DEAR MAYO CLINIC: Eleven years ago I developed deep vein thrombosis, which led to a pulmonary embolism. A vena cava filter was put in place, and I’ve been on warfarin since that time. Will I ever be able to discontinue warfarin and take aspirin instead? Would changing my diet allow me to eventually stop taking warfarin?
ANSWER: This is a very common and important question for people in your situation. How long you need to continue to take warfarin depends on several factors. They include the circumstances surrounding the development of your deep vein thrombosis and whether you have had any recurrences since then. As you and your doctor consider your long-term treatment plan, your medical history and your preferences should be taken into consideration, too.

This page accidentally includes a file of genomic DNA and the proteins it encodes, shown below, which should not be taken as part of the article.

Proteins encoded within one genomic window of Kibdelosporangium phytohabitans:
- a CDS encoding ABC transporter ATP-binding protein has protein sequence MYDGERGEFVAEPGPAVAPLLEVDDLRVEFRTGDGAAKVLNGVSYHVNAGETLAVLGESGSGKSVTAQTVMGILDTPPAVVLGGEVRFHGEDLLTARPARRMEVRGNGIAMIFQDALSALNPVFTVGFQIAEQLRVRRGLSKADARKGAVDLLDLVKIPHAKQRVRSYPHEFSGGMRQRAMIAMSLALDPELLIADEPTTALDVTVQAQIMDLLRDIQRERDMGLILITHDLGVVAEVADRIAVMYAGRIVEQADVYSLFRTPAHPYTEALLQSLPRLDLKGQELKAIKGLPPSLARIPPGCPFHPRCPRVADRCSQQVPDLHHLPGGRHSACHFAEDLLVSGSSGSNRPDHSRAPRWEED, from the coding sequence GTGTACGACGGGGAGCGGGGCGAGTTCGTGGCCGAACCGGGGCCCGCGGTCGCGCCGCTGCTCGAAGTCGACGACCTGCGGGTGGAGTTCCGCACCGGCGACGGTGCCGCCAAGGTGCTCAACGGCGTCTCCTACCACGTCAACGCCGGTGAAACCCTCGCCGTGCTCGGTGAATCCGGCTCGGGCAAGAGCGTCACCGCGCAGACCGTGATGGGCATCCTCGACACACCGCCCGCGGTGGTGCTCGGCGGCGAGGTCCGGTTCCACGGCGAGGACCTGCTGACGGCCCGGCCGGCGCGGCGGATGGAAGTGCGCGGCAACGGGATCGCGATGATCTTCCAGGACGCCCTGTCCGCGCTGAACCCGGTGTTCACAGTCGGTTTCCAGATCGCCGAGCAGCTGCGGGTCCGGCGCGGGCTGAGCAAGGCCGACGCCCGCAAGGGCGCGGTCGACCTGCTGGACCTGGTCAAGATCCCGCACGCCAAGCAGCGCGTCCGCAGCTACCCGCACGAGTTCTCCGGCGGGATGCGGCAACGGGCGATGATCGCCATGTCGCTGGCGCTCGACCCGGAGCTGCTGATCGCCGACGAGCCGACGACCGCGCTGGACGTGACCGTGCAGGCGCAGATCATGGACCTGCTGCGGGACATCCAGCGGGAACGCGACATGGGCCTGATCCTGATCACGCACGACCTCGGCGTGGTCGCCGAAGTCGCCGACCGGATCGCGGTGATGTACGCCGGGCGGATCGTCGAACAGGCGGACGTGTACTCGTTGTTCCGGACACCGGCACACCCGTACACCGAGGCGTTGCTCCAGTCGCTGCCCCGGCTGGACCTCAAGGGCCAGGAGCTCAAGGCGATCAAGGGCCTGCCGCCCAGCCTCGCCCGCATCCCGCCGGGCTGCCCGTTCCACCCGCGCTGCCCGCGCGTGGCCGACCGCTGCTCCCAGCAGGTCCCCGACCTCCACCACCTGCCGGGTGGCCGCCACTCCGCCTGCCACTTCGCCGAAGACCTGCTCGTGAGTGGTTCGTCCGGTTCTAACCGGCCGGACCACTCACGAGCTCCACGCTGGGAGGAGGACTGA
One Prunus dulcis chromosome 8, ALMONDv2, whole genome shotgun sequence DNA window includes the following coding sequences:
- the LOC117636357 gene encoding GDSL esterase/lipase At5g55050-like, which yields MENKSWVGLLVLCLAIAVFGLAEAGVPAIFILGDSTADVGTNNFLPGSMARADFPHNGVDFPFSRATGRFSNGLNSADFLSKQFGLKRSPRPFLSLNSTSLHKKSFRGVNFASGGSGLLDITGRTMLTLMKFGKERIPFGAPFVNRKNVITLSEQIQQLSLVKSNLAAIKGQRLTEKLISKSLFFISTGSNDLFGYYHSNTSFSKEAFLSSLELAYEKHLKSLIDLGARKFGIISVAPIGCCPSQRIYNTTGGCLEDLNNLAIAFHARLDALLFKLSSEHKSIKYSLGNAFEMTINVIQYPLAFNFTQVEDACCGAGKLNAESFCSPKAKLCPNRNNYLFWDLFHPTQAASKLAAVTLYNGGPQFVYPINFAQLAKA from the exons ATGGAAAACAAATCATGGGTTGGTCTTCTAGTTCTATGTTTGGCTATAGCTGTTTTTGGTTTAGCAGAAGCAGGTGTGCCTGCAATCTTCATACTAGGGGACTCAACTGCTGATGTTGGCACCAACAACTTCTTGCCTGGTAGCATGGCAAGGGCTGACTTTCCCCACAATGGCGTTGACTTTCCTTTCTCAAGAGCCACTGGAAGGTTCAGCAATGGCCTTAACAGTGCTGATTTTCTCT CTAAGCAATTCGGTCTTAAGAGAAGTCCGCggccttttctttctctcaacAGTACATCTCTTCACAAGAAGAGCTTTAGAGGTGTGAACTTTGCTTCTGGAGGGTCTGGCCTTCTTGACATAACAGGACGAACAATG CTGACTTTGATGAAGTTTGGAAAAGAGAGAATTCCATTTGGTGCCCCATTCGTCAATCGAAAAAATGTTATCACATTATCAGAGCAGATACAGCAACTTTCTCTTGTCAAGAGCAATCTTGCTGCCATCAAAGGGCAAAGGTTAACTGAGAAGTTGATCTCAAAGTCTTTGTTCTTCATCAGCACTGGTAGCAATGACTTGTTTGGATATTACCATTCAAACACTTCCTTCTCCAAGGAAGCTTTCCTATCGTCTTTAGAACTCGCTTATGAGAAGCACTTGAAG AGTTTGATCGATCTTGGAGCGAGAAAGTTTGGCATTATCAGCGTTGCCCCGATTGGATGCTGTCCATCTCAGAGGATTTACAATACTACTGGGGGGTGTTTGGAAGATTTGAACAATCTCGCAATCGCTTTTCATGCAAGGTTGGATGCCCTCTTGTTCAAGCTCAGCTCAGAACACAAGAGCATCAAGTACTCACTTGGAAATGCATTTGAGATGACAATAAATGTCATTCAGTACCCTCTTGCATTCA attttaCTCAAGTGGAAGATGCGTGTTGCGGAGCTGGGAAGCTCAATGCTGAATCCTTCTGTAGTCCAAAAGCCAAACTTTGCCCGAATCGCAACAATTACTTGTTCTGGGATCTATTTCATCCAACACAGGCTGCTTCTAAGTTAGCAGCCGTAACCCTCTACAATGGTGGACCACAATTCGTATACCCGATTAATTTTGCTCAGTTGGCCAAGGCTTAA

Deep vein thrombosis, or DVT, happens when a blood clot forms in one or more of the deep veins in your body, usually in your legs. DVT is a serious condition because the blood clot can break loose, travel through your bloodstream and become stuck in your lungs, blocking blood flow. This condition, called a pulmonary embolism, can be life-threatening if it is not treated right away. When a DVT results in pulmonary embolism, it is known as venous thromboembolism.